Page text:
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By: Sara Mason
Posted: March 22, 2013, from the April 2013 issue of GCI Magazine.
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Grayed Jade, a subtle, hushed green with a gray undertone, is more reflective, rounding out a palette of spring greens. “It’s a perfect color for blue/green or eyes that are shades of gray,” says Mee. She recommends dusting a sheer layer of this shade on the lower lid or using it as eyeliner under the lower lash line to enhance the eyes. Combine this neutral green as a shadow with a cool, radiant green, such as Emerald, as an eye liner. “This adds an unexpected, bright pop of color to a daily look,” says Whip Hand Cosmetics founder Riese Lauriat.
Unexpected and Vibrant
Exotic African Violet is a statement color that brings a touch of intrigue to the palette, as purples often do, and can be incorporated into many unexpected combinations. Katz always has loved lavender and violet. “Those colors look good on most skin,” she says. This shade works especially well on women with yellow undertones, as well as women with dark skin tones, according to Lauriat. “There are even purple blushes on the market that can produce unexpectedly stunning results on yellow complexions,” she says.
Mee suggests using African Violet on a dark brown eye, incorporating it into the eye shadow on a small eyelid or used as eyeliner on the lower lash line for larger eyes. A lip gloss in African Violet also can create fantastic colors when layered over lipsticks that are too warm or too bright to wear alone, according to Mee. Try pairing violet with exuberant Poppy Red, a sensual and celebratory shade. “This is a great basic staple for most women as a true red lipstick and looks especially nice in contrast with dark hair,” explains Mee.
And Nectarine, a bright, effervescent citrus orange with coral undertones, is a transition from last year’s Tangerine. If Nectarine lips or eyelids are too bold, try using an orange blush on the apples of the cheeks. “The orange shade works well as blush and lip colors on cooler skin tones and will enhance a blue eye even when worn on lips and cheeks,” says Mee. “Nectarine is always a great shade on most redheads [as well].”
Katz recommends cheerful Lemon Zest to really open up an eye that is very deep set to make it pop, especially when paired with black or deep brown. “Loose shimmer shadows in Lemon Zest look great when dusted over the iris—the center of the eyelid from crease to lash line,” adds Mee. With its spritely greenish cast, Lemon Zest is especially appealing on hazel and green eyes. The color also works wonders on neutral or pink undertones, but women with yellow or olive undertones should opt for a deeper, warm, mustard version.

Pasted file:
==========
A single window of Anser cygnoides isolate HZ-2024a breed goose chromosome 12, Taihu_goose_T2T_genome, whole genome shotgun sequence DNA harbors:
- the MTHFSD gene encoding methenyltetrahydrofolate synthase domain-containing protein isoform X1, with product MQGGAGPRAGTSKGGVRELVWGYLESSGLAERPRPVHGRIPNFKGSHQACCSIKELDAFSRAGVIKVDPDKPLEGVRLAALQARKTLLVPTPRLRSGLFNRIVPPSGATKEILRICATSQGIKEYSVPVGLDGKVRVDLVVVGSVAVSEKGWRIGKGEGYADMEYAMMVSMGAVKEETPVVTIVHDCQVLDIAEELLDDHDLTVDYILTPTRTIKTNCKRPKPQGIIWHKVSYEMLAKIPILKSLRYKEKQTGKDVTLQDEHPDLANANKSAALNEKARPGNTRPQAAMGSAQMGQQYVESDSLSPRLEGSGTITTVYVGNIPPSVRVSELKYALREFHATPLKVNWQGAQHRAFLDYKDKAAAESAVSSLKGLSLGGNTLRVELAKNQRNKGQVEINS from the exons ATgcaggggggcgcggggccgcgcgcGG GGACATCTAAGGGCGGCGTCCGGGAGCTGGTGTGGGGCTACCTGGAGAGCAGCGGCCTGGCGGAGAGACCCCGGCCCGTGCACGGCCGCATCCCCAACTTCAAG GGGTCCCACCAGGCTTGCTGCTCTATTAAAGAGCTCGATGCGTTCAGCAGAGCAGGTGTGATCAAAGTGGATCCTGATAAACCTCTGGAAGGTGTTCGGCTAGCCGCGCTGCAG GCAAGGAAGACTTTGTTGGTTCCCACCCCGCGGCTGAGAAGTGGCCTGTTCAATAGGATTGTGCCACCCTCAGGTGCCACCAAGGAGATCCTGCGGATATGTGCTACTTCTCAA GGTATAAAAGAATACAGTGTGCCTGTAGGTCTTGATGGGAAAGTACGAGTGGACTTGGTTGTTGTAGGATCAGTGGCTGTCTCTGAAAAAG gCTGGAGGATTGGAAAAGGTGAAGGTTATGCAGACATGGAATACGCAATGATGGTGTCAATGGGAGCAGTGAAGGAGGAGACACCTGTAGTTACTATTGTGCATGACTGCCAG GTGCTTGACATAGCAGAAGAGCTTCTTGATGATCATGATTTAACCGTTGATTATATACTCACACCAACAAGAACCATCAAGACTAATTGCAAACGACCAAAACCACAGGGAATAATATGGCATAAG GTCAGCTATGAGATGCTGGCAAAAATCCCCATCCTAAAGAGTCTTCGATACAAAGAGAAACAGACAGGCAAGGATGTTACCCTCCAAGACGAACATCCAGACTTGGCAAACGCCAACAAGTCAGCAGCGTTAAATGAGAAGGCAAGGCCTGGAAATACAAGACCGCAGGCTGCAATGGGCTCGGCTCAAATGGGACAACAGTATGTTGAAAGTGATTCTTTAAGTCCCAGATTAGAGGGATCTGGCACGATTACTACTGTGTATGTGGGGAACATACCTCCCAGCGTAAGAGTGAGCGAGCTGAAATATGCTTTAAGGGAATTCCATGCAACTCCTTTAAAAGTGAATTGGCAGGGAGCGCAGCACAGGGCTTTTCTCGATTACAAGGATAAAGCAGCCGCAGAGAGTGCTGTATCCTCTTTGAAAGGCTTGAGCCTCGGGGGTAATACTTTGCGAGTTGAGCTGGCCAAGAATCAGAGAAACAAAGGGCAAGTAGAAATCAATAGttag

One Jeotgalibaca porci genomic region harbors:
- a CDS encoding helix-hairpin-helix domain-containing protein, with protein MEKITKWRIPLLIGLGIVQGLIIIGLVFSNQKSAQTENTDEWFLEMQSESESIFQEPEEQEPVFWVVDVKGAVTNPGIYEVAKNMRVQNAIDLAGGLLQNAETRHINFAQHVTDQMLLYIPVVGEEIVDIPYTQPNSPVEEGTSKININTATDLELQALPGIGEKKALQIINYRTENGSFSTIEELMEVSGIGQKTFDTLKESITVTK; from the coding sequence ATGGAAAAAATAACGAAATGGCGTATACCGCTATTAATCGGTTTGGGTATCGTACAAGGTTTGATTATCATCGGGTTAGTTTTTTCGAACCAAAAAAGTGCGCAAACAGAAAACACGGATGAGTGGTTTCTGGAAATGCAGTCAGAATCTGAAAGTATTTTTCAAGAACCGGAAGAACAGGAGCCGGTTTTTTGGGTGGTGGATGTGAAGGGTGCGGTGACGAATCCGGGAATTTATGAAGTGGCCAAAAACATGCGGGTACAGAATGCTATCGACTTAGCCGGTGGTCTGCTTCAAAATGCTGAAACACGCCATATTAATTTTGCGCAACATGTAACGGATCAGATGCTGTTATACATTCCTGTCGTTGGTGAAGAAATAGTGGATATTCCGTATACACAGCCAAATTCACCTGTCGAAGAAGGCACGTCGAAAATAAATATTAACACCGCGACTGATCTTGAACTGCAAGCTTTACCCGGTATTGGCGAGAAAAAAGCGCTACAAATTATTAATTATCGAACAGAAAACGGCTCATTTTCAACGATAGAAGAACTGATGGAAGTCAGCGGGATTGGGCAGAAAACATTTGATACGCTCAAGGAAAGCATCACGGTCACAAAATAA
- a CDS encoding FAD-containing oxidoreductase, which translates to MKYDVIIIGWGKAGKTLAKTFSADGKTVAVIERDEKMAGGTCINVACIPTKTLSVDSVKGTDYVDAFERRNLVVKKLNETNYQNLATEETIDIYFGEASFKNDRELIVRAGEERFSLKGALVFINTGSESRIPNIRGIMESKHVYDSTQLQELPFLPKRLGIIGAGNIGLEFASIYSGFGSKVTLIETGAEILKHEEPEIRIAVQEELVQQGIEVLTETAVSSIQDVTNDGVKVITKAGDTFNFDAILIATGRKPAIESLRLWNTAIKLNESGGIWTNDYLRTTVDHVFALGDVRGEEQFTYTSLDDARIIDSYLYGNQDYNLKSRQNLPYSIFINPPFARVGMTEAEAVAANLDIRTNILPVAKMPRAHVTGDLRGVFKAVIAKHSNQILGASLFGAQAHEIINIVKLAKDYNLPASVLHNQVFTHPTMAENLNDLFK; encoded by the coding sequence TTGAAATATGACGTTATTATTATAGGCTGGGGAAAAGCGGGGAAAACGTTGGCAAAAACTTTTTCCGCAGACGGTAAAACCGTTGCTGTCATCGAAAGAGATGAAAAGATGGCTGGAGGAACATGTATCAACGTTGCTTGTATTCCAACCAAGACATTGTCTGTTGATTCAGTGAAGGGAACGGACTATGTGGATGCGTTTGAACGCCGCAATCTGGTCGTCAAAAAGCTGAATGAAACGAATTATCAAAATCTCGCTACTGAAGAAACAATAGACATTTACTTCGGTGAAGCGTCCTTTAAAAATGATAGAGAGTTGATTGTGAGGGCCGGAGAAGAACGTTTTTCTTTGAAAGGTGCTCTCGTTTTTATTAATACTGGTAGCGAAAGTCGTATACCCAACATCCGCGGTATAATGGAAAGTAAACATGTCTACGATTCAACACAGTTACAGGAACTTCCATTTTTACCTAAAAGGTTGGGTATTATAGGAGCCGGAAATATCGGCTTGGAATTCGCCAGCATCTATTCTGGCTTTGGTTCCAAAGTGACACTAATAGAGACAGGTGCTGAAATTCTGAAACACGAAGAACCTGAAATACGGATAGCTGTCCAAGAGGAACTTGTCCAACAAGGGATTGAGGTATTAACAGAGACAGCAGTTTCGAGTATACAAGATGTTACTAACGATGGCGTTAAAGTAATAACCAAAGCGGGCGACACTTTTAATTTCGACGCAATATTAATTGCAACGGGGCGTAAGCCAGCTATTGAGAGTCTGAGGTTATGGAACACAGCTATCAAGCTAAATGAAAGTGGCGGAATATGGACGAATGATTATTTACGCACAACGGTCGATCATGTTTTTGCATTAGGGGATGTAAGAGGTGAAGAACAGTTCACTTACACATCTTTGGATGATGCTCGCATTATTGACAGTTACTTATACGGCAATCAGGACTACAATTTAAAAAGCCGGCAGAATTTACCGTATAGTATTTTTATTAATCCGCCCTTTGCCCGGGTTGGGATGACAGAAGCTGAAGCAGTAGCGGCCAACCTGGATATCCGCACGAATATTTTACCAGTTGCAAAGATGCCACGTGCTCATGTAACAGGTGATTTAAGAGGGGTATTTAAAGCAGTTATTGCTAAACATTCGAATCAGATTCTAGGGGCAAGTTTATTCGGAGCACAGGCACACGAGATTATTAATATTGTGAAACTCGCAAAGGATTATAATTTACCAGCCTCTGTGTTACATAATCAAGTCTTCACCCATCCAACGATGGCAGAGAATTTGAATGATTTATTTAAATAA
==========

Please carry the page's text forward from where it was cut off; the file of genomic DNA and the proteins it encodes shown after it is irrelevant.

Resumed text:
Versatile and Practical
Signifying the time of day when everything starts to wind down, Dusk Blue offers a calming sense of serenity, and the softened cornflower blue is a favorite of Bennett’s: “It is absolutely beautiful and very soft.” For an unexpected mix, pair Dusk Blue with the intensity of Nectarine. For a fresh look, soften the eyes by smudging Dusk Blue over gray or charcoal eyeliner. “Use just a little,” says Mee. “Eye shadow or eyeliner of this color applied on the inner eye corners can brighten a light eye.”
A warm neutral, Linen is light and airy, providing a nude like basic that is a must-have for spring. “This cool beige tone works fabulously as a sheer shimmer eye shadow on fair to medium complexions,” suggests Mee. “It can be used all over the lid for a fresh look, dabbed at inner eye corners to make eyes look less close set or under the brow bone to enhance a perfectly groomed eyebrow.” Linen as a lipstick offers the nudest nude lip look this spring. Try pairing Linen with Grayed Jade or Dusk Blue.
Katz also recommends a combination of Linen and taupe with black or dark brown eye liner and a pink lip to offset the Emerald and Tender Shoot fashions consumers might be wearing. “Don’t shy away from pink because it’s not on the spring palette,” she explains. “Pink is still an appropriate color for lips or eye shadow this spring, absolutely.”
Monaco Blue also is a classic shade that offers both stability and depth to the entire palette. It truly does complement all complexions, hair and eye colors. “Consider using it on your lids,” says Lauriat. “Use it to brighten up the traditional smoky eye, or blend it with a darker, dusky blue for an office-appropriate wash of color on the lids.” Katz suggests creating a smoky eye with a golden bronze-brown with a deep, warm blue as an accent or shadow underneath the eye for more daring trendsetters.
“Monaco Blue is beautiful when worn as eyeliner for deep blue or dark brown eyes,” adds Mee. “It’s also a fabulous color choice for mascara. It is dark enough to enhance the lashes but gives a slightly softer appearance.” She also notes that Monaco Blue actually will lessen the appearance of tired, red eyes, so it is great for women with allergies or for those mornings following late nights.
Sara Mason is a freelance writer based in the Chicagoland area. She was previously managing editor of GCI magazine.